If you haven’t checked out any of our contest winners, now is definitely the time. This week we’re presenting the fiction winner of The Voice Writing contest, it’s entitled Stray Dogs and is a story that is absolutely worth the read. Seriously, I’d love to just go on about this one, but I don’t want to spoil your chance at having the same type of first impression that I got. Stop wasting your time reading this if you haven’t already read that, it’s that good, in my opinion, and deserved the win. Go. Go now.
Okay, now that you’ve done that, we can get back to business. Obviously Stray Dogs is one of the things we’re featuring this week, and congratulations again to Catherine Moise on winning the Fiction side of The Voice Magazine’s Writing Contest, but not to be outdone, we’re also featuring student and Voice Magazine writer Adrienne Braithwaite in this week’s “Minds We Meet”, what happens when a newly trained teacher starts her first practicum and then COVID-19 blows apart the standard classroom system? Read her story to find out.
Also this week, Jessica Young returns with an epiphany as to how she’s now old. She’s turning twenty-seven. I have to admit, I’m not sure how to react to that. Not without (carbon) dating myself, at any rate. But it struck me as a reminder that no matter how “old” we think we are, there’s probably people out there who think we don’t know what we’re talking about, and that means instead of thinking we’re old and despairing, we can celebrate how young we are when compared to those others. But is that a form of schadenfrude? Regardless, it’s still a good read, so be sure to check it out.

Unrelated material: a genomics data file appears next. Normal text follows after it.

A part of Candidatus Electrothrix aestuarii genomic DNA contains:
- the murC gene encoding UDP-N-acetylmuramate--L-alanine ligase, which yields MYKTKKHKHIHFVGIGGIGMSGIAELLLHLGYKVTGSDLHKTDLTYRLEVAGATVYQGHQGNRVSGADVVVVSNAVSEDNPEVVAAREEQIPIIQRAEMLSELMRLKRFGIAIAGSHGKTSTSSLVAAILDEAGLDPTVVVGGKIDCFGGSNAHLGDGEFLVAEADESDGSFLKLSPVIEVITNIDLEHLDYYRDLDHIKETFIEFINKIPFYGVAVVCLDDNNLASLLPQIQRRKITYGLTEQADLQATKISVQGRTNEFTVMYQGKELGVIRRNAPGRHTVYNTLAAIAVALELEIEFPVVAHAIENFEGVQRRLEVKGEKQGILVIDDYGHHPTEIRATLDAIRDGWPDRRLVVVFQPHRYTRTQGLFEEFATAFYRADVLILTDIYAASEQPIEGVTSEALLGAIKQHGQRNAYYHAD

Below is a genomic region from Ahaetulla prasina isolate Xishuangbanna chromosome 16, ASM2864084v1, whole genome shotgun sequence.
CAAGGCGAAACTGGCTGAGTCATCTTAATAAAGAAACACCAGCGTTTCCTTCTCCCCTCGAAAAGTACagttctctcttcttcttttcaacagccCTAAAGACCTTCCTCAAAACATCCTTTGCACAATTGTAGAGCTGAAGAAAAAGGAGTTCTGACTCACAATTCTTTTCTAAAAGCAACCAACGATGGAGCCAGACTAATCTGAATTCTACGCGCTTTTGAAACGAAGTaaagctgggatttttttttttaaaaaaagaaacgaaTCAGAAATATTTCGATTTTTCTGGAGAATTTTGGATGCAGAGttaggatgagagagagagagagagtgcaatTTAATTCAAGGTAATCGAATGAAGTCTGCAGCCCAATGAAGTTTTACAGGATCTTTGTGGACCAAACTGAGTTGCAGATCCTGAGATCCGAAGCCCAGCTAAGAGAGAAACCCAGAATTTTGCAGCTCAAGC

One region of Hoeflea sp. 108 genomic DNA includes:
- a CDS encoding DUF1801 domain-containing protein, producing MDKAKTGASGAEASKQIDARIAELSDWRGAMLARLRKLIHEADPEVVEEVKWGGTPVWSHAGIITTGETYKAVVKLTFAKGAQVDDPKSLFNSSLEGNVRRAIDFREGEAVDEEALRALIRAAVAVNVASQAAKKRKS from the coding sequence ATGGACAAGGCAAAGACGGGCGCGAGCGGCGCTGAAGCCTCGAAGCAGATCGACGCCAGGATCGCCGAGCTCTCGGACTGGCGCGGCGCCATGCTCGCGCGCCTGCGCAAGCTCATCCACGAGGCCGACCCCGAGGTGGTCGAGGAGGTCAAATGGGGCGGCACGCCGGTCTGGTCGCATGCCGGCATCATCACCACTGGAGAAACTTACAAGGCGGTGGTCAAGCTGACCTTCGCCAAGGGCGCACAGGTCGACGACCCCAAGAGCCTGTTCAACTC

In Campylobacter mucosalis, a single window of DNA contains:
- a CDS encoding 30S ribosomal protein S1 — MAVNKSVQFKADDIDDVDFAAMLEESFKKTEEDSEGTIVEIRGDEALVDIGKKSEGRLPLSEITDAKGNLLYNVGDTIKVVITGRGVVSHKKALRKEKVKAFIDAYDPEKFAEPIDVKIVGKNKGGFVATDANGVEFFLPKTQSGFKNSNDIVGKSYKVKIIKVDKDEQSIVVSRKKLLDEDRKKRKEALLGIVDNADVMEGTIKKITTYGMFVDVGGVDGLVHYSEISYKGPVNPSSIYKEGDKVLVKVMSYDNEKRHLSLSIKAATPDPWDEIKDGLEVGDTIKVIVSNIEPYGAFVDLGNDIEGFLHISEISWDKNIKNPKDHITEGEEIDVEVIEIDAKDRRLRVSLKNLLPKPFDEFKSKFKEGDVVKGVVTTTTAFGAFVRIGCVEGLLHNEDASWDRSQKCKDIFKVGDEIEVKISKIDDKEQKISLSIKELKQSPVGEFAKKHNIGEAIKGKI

Also this week, Jeff Shermack brings forward a rant about the Canadian Census. This is one of those articles that I disagree with, but my viewpoint isn’t the only one. I worked the census one year, and while most people are good natured about the whole thing (even the long form) there are some who aren’t, and often simply letting them know that there was a possibility of fines involved was enough to get you in the door. Once that was done and the people got to understand how little personal information was asked for, and what the census was used for, they’d often come around to supporting it. Part of the problem of the census is that a lot of people don’t actually know what’s being asked—they just have a knee-jerk reaction to being asked anything by the government, and even fewer know how that information is used and why it’s important.
Of course, that’s just my opinion. You should go read his for an alternative take.
We also have the council meeting report in which we learned about three councillors all leaving the group and prompting a new by-election to be happening in the next few months. I managed to talk with one of those leaving and get her comment on why, and what advice she’d give to people who decide to run in the by-election.